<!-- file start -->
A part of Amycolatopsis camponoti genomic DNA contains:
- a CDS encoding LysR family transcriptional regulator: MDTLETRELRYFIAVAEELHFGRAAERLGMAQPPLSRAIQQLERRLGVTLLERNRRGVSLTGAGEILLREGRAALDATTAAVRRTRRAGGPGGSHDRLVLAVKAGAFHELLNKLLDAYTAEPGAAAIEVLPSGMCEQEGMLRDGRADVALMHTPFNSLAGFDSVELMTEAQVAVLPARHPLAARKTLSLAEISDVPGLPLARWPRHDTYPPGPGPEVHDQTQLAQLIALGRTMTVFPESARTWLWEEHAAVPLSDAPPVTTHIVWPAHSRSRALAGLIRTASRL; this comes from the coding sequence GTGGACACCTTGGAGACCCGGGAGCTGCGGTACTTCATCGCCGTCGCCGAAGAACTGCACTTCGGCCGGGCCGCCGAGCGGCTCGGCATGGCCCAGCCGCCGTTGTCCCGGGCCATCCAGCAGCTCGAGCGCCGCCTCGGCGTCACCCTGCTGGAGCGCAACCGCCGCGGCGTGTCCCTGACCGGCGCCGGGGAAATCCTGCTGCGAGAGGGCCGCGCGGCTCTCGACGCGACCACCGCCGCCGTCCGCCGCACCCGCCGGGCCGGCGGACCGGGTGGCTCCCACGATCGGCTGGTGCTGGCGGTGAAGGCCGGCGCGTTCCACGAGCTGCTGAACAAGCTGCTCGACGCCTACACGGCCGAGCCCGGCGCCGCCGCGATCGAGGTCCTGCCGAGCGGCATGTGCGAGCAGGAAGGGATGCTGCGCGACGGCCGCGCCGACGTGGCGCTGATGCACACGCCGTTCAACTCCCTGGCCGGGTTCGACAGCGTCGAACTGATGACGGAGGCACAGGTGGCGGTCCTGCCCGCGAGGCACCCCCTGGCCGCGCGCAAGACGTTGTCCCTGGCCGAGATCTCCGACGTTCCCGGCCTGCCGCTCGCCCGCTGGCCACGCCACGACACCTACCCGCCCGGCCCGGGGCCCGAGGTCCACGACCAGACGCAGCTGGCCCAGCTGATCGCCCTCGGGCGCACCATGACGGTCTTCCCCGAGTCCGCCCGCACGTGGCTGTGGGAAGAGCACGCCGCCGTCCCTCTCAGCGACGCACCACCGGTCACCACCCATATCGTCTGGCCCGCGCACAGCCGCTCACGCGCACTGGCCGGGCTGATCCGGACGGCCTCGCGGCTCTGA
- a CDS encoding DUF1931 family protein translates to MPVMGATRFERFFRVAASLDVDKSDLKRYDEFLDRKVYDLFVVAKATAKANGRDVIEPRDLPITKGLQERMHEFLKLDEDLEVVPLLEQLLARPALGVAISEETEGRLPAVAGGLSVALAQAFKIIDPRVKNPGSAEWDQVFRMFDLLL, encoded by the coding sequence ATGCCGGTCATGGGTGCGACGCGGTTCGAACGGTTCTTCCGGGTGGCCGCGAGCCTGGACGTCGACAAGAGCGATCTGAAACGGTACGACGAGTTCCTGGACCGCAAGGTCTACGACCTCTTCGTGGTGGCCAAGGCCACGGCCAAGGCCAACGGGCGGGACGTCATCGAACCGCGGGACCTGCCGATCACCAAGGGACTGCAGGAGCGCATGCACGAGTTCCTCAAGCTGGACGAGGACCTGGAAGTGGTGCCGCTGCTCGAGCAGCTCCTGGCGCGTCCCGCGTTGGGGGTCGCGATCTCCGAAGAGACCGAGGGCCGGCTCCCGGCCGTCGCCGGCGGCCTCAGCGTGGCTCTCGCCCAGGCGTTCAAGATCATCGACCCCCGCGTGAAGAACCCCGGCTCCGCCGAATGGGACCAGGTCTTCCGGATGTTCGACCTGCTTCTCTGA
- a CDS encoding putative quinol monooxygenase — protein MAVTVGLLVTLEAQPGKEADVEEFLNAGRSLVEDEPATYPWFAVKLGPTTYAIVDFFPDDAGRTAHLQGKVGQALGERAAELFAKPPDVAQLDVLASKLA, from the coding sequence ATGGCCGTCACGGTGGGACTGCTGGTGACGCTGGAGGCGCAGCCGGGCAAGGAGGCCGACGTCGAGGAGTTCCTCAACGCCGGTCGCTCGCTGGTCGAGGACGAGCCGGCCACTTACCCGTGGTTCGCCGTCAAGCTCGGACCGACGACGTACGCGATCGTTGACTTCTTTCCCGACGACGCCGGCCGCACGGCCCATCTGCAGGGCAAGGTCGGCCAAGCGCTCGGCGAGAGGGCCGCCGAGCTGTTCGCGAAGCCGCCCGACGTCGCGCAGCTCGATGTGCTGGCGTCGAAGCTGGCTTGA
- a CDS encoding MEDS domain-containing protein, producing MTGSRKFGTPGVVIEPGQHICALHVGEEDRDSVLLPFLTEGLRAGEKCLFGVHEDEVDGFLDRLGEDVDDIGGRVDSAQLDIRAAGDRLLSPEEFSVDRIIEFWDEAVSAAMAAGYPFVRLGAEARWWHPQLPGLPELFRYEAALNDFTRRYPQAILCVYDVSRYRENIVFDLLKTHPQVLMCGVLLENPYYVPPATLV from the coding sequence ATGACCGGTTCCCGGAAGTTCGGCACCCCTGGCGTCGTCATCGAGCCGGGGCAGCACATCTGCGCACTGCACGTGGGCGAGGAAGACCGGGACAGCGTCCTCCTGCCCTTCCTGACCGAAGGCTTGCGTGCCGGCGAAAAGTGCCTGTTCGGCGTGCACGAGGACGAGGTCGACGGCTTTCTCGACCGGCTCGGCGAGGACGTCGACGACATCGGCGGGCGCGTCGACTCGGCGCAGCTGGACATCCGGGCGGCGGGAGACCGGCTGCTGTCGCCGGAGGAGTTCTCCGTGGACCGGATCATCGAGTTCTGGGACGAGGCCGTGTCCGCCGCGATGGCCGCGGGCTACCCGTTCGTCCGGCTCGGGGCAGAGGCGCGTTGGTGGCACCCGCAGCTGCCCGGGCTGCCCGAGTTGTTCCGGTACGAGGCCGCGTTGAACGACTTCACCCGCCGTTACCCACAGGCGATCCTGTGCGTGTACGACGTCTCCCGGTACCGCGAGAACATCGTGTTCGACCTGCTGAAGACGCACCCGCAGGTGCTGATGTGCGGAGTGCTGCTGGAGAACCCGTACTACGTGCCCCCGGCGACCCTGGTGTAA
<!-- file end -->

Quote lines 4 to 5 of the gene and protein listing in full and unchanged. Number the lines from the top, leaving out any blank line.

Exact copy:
- a CDS encoding putative quinol monooxygenase — protein MAVTVGLLVTLEAQPGKEADVEEFLNAGRSLVEDEPATYPWFAVKLGPTTYAIVDFFPDDAGRTAHLQGKVGQALGERAAELFAKPPDVAQLDVLASKLA, from the coding sequence ATGGCCGTCACGGTGGGACTGCTGGTGACGCTGGAGGCGCAGCCGGGCAAGGAGGCCGACGTCGAGGAGTTCCTCAACGCCGGTCGCTCGCTGGTCGAGGACGAGCCGGCCACTTACCCGTGGTTCGCCGTCAAGCTCGGACCGACGACGTACGCGATCGTTGACTTCTTTCCCGACGACGCCGGCCGCACGGCCCATCTGCAGGGCAAGGTCGGCCAAGCGCTCGGCGAGAGGGCCGCCGAGCTGTTCGCGAAGCCGCCCGACGTCGCGCAGCTCGATGTGCTGGCGTCGAAGCTGGCTTGA
- a CDS encoding MEDS domain-containing protein, producing MTGSRKFGTPGVVIEPGQHICALHVGEEDRDSVLLPFLTEGLRAGEKCLFGVHEDEVDGFLDRLGEDVDDIGGRVDSAQLDIRAAGDRLLSPEEFSVDRIIEFWDEAVSAAMAAGYPFVRLGAEARWWHPQLPGLPELFRYEAALNDFTRRYPQAILCVYDVSRYRENIVFDLLKTHPQVLMCGVLLENPYYVPPATLV from the coding sequence ATGACCGGTTCCCGGAAGTTCGGCACCCCTGGCGTCGTCATCGAGCCGGGGCAGCACATCTGCGCACTGCACGTGGGCGAGGAAGACCGGGACAGCGTCCTCCTGCCCTTCCTGACCGAAGGCTTGCGTGCCGGCGAAAAGTGCCTGTTCGGCGTGCACGAGGACGAGGTCGACGGCTTTCTCGACCGGCTCGGCGAGGACGTCGACGACATCGGCGGGCGCGTCGACTCGGCGCAGCTGGACATCCGGGCGGCGGGAGACCGGCTGCTGTCGCCGGAGGAGTTCTCCGTGGACCGGATCATCGAGTTCTGGGACGAGGCCGTGTCCGCCGCGATGGCCGCGGGCTACCCGTTCGTCCGGCTCGGGGCAGAGGCGCGTTGGTGGCACCCGCAGCTGCCCGGGCTGCCCGAGTTGTTCCGGTACGAGGCCGCGTTGAACGACTTCACCCGCCGTTACCCACAGGCGATCCTGTGCGTGTACGACGTCTCCCGGTACCGCGAGAACATCGTGTTCGACCTGCTGAAGACGCACCCGCAGGTGCTGATGTGCGGAGTGCTGCTGGAGAACCCGTACTACGTGCCCCCGGCGACCCTGGTGTAA